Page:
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Dandelions (lion’s teeth) are an excellent food source; tasty, nutritious, and completely free. And you can find them almost anywhere, they grow as weeds throughout most of North America, Europe, Asia, and Africa. The greens are a very nutritious and relatively high-protein food, the flowers are edible and can be used to make wine, and the roots are an effective appetite stimulant.

For a plant, dandelions have a rather high-quantity of good-quality protein (14% protein by weight). For this reason, they can function rather effectively as a survival food if need be. They also contain high levels of a variety of different vitamins and minerals; in particular magnesium, calcium, potassium, vitamin C, B vitamins, and Vitamin A (carotenes).


History of Human Use and Medicinal Effects

Dandelions have a very long history of use by humans, far back into prehistory. Traditionally they have used by many cultures throughout Europe, North America, Asia, and North Africa. In modern times, they feature in the local cuisines of many regions in Italy and Greece, among others. And their roots were one of the primary ingredients traditionally used to root beer.


The medicinal properties of the plant have been well noted throughout history. Specifically, their ability to effectively treat jaundice, gout, and other liver and bladder related ailments. Along with improving digestive health, improving appetite, purifying the blood, and working well as a diuretic.

Modern research has found that dandelion helps to normalize blood sugar levels, lower cholesterol, lower triglycerides, stimulate the appetite, and improve liver and gallbladder function. There is also some evidence that it may be an effective antiviral as well as helping in the treatment of bacterial infections.

It’s worth noting though that some species of dandelion have been shown to inhibit the absorption of many commonly used antibiotics by the digestive system, limiting their effectiveness. And is also known to decrease the speed at which lithium is removed from the body, so for those who take lithium as a medication, it is something to keep in mind. Also, because dandelion also generally increases the speed at which your liver is able to break down many commonly used medications, it can work to limit their effectiveness.

Eating and Cooking

There is a lot that you do with greens. Some of the most common uses, are as an addition to salads, as part of an omelet, on top of pizza, in a calzone, or cooked as a side dish. Myself, I primarily eat them raw as an accompaniment to heavier foods. Though I also love them in sandwiches and in salads, as they were commonly used in Victorian times. Though you can also cook them the same way that you would any other green. The roots are best as part of a soup, roasted, or steamed in my opinion. In Iceland, the roots were traditionally eaten fried, either in animal fat or butter.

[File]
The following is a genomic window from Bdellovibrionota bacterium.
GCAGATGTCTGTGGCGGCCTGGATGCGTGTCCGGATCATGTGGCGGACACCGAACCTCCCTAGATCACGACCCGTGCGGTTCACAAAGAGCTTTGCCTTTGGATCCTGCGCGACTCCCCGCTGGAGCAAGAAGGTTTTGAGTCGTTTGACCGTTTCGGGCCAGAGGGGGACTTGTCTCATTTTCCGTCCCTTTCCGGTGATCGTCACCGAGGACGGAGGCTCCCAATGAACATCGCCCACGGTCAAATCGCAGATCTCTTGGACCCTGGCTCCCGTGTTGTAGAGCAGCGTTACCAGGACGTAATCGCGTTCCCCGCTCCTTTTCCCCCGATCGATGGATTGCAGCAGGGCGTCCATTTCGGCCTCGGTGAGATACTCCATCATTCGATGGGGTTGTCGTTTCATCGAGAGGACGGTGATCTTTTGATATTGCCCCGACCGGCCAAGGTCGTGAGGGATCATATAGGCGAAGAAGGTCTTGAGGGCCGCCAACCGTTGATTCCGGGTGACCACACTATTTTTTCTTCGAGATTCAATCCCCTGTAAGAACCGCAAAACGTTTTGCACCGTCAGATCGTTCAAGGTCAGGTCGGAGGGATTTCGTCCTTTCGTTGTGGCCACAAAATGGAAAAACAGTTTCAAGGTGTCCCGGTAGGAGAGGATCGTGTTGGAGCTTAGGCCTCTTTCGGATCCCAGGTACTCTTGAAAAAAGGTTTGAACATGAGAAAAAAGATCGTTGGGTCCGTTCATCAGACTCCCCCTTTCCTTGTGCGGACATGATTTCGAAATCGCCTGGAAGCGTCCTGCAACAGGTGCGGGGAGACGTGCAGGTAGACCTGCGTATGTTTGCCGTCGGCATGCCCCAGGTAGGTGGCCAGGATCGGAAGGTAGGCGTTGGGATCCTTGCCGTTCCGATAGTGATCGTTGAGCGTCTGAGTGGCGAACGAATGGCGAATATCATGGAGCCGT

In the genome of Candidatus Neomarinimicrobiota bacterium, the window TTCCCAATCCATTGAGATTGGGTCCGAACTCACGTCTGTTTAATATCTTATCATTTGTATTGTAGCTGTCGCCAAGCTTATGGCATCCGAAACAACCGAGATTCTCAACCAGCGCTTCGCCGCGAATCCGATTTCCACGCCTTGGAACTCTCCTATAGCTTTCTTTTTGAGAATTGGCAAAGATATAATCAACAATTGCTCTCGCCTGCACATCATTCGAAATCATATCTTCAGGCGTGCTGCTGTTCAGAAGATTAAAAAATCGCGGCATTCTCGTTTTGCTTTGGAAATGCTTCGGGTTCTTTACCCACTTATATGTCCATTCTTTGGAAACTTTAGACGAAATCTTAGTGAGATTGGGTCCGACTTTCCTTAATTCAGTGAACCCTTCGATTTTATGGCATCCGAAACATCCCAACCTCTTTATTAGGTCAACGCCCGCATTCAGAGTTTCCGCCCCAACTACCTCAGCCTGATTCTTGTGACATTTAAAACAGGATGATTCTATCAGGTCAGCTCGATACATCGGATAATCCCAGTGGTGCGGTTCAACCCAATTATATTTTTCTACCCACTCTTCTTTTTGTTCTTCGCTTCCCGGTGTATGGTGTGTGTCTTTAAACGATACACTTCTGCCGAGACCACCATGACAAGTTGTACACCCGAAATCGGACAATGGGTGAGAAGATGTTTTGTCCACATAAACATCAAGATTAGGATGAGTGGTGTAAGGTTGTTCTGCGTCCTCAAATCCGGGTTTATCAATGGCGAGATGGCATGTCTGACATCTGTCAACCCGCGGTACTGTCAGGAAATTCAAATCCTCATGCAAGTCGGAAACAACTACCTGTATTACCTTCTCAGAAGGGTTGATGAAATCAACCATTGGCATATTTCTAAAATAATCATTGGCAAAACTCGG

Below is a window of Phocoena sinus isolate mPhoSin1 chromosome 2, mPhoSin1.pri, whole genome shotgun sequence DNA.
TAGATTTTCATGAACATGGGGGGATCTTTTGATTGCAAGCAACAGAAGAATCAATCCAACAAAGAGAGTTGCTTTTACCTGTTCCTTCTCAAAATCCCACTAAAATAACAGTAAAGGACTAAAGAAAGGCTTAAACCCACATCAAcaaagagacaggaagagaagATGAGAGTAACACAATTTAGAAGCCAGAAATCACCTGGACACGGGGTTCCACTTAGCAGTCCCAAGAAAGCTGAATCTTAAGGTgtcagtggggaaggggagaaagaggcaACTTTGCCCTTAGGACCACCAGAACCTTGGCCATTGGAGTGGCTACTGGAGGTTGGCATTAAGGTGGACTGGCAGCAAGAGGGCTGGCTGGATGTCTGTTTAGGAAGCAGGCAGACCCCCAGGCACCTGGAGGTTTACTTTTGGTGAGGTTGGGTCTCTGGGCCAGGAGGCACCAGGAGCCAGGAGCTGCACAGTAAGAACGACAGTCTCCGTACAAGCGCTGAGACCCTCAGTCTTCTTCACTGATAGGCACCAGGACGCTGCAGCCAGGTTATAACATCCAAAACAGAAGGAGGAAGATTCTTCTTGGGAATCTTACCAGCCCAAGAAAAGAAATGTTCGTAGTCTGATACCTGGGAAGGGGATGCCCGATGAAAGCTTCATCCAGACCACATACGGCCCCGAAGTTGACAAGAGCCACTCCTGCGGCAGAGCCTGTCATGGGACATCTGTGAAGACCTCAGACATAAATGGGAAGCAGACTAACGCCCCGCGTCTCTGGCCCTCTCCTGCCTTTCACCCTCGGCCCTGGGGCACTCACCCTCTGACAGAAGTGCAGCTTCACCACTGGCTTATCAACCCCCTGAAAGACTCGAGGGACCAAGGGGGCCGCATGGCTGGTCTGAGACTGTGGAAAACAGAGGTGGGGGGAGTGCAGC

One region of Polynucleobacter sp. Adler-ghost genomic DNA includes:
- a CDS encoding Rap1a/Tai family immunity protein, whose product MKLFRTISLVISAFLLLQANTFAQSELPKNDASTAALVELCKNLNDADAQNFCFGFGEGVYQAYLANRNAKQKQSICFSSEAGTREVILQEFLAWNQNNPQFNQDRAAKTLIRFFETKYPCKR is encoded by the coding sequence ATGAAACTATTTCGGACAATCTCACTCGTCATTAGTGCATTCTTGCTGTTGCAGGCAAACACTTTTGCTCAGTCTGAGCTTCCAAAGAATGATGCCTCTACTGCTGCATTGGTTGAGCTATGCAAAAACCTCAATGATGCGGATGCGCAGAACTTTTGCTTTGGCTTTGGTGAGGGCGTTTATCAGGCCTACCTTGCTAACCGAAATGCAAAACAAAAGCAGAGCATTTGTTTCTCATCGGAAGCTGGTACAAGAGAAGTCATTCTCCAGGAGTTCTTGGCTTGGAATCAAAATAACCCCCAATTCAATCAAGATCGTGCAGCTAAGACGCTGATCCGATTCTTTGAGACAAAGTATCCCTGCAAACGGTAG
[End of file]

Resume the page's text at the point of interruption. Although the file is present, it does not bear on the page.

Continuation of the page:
The flowers are also edible, with a very mildly sweet flavor. They are often used as a garnish, though you can also eat them raw, or use them to make jellies. And of course, they can be used to make wine.

Gathering Wild Plants and Gardening

And for those that garden, it’s worth noting that dandelions work very well as a companion plant. Their long taproot is very effective at bringing nutrients up to the surface, that more shallow-rooted plants can then use. And are useful for those that keep bees, as they produce a lot of nectar and pollen throughout the growing season well after many other plants have stopped flowering.

Now as far as taste goes, I love the bitter flavor of older plants. But for those looking for a more mild taste, there are some things to keep in mind. The primary points are, if you pick the greens before the plant begins flowering the taste will be more mild, and newer leaves are less bitter than older ones.

Also, it’s recommended that you don’t eat any dandelions found growing in areas that may be sprayed with pesticides or herbicides, which is pretty much any residential or urban area. Ideally you want to gather wild plants somewhere far from urban development, conventional agriculture, or roads, if possible. The soil found alongside many roads contains high levels of lead, as it was an additive in gasoline in the U.S. from the 1920’s until it was phased out throughout the 1980-90’s. Leaded gasoline is still used in some parts of the world.

And as with any greens or vegetables that you are eating raw, it’s important to adequately wash them, as it is possible (though rare) to pick up parasites from unwashed plants.

Source: Wikipedia

Image Credits: Dandelions via Flickr

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